ARM tech & why Apple's new Silicon Macbooks are a big deal
This year, Apple announced a two year plan to switch from Intel processors to their own, tailor-made ARM tech. Here's why you should care about this change - even if you don't buy Apple products.
Firstly, here's a quick rundown in case you haven't heard. At the Apple Worldwide Developer Conference (WWDC) Apple announced the next wave of Macbooks would ship with one of their mobile processors rather than the standard Intel ones they've used for decades.
This is a BIG deal. But why?
What is the difference between Intel and Apple's ARM tech processors?
Intel's processors are based on x86 architecture, which is what you're likely to find in laptops and PCs. Apple's new machines use ARM architecture, which is what powers phones and tablets (among other things).
ARM processors are generally better at handling heat, power management and speed. It's what allows your phone to last a full day on a single charge and allows you to run intensive apps without a fan.
Another huge benefit from a manufacturing perspective is that Apple will make these ARM processors in-house rather than buying from Intel. This means they can more closely follow their own specifications and needs, leading to a more streamlined process all round!
The question then is obvious: why aren't ARM processors used in laptops? Put simply, programs made to run on x86 processors won't run on ARM and vice versa.
This essentially means that 30+ years of programs that have been built for x86 have essentially no way to run on ARM without a lot of work.
Hang on. So why would I want an ARM laptop if it doesn't have any programs?
That's exactly the kind of question that, up until now, has stopped most manufacturers from releasing ARM laptops.
It's the fear that the end-user might buy one without realizing and finding themselves with something they can't use. Or even worse, that there might be no market for them at all.
Even Google who has been selling Pixelbooks for years using their own OS which supports a fraction of programs compared to other big players has shied away from using ARM processors.
Why switching to ARM processors isn't that big of a change you might think
What a lot of laptop manufacturers seem to have overlooked is that the way we use laptops has changed over the past few years.
While in the early 2010s you had no choice but to download programs to have their functionality, in 2020 most if not all of the most used programs and apps have alternatives that can be accessed through the browser on any device.
Need an office suite? Google has you covered with their suite of web apps (inlcuding Google Docs, which is our first choice for word processors). Even Microsoft has web versions of their Office Suite.
Need to listen to music? Spotify has a fantastic web player.
Need to do some photo editing? Apps like Photopea have you covered.
Think about it. The average person, who uses a laptop to work on the go will likely never need to install any programs.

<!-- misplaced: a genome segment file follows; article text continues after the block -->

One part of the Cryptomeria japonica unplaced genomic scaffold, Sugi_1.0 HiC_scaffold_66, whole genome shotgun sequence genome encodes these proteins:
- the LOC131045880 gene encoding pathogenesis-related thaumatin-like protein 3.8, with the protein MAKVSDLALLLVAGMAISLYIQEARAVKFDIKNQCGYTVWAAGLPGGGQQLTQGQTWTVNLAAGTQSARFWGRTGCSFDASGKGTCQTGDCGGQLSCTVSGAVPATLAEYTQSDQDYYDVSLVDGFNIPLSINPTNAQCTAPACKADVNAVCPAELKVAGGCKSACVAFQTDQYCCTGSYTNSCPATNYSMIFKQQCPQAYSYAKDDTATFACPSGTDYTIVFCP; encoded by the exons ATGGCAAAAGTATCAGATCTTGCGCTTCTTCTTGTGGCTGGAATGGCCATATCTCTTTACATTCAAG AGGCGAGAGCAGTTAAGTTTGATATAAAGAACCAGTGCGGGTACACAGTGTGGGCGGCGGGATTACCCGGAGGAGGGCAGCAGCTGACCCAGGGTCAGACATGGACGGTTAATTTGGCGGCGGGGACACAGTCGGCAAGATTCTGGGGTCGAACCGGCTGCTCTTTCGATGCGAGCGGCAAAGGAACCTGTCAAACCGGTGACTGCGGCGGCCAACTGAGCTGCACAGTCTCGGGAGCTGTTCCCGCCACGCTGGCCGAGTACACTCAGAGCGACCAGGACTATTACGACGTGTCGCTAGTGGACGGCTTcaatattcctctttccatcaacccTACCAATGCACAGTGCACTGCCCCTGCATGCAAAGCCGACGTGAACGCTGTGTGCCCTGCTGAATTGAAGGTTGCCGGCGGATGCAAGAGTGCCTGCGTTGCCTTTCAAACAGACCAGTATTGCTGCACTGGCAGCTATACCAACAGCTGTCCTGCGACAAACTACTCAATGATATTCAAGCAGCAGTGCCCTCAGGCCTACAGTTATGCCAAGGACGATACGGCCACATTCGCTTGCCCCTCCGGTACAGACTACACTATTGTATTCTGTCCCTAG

The much bigger benefits of using ARM tech
In reality, the advantages that ARM would offer over a normal processor far outweigh the inconveniences of perhaps not having all the programs we think we need.
New programs can always be developed. It wouldn't even be that big of a stretch to suppose that most phone apps would eventually be ported and improved to work on laptops.
1. ARM processors offer better battery life
Phones can easily last for a whole day of use without needing to be charged, while most laptops that don't cost an absolute fortune will last for maybe 4 to 5 hours of use.
The reason behind this is that phones use power-efficient ARM processors and laptops don't. The difference is made even greater when comparing battery size.
A top of the line smartphone like the Samsung Galaxy Note 10 has a 16.56Wh battery, while a top of the line laptop like the Dell XPS 13 has a 52Wh battery. These two devices, if in constant use, will probably last around the same time, and that's with the XPS 13 having 3x more battery than the phone.
I wouldn't be surprised if Apple's new Macbooks could easily hit 15 hours+ of battery life.
2. No more fans
For as long as laptops have been a part of our daily lives, fans have been there too. They're noisy, distracting and often turn on when they're not entirely needed. Not to mention the fact that they take up space that could be used for more useful hardware as well.
A laptop without a fan is almost unimaginable, but that's one of the huge benefits that ARM offers. That tell-tale noise is gone, and you'll have space for a bigger battery or a secondary SSD!
3. Better performance for less money
Indisputably, ARM tech gives you more power and performance for your buck. Therefore, this is a pretty smart move for Apple.
Currently, Macbooks are expensive to the point of being inaccessible for the average user. Yes you can buy a refurbished model, but you won't save much. And so, many people are opting for less costly but nonetheless slick Matebook models instead.
Perhaps their venture into ARM chips means that Apple can finally re-enter the mid-range market, satisfying more customers while retaining their reputation for quality. That is if they decide to lower prices, of course. Time will tell. But I'm feeling hopeful.
The final verdict
All things considered, if you own a laptop, there's no reason not to be excited about the rise of ARM tech being used in this new way.
We've been striving to make phones work more like computers for a long time, so it only makes sense to optimise laptops with some of the benefits enjoyed by smartphones, and meet in the middle. Anything could happen - perhaps even... dare I say affordable Macbooks?
This is an exciting leap into the future not only for Apple, but for other leading manufacturers who are more than likely to follow suit.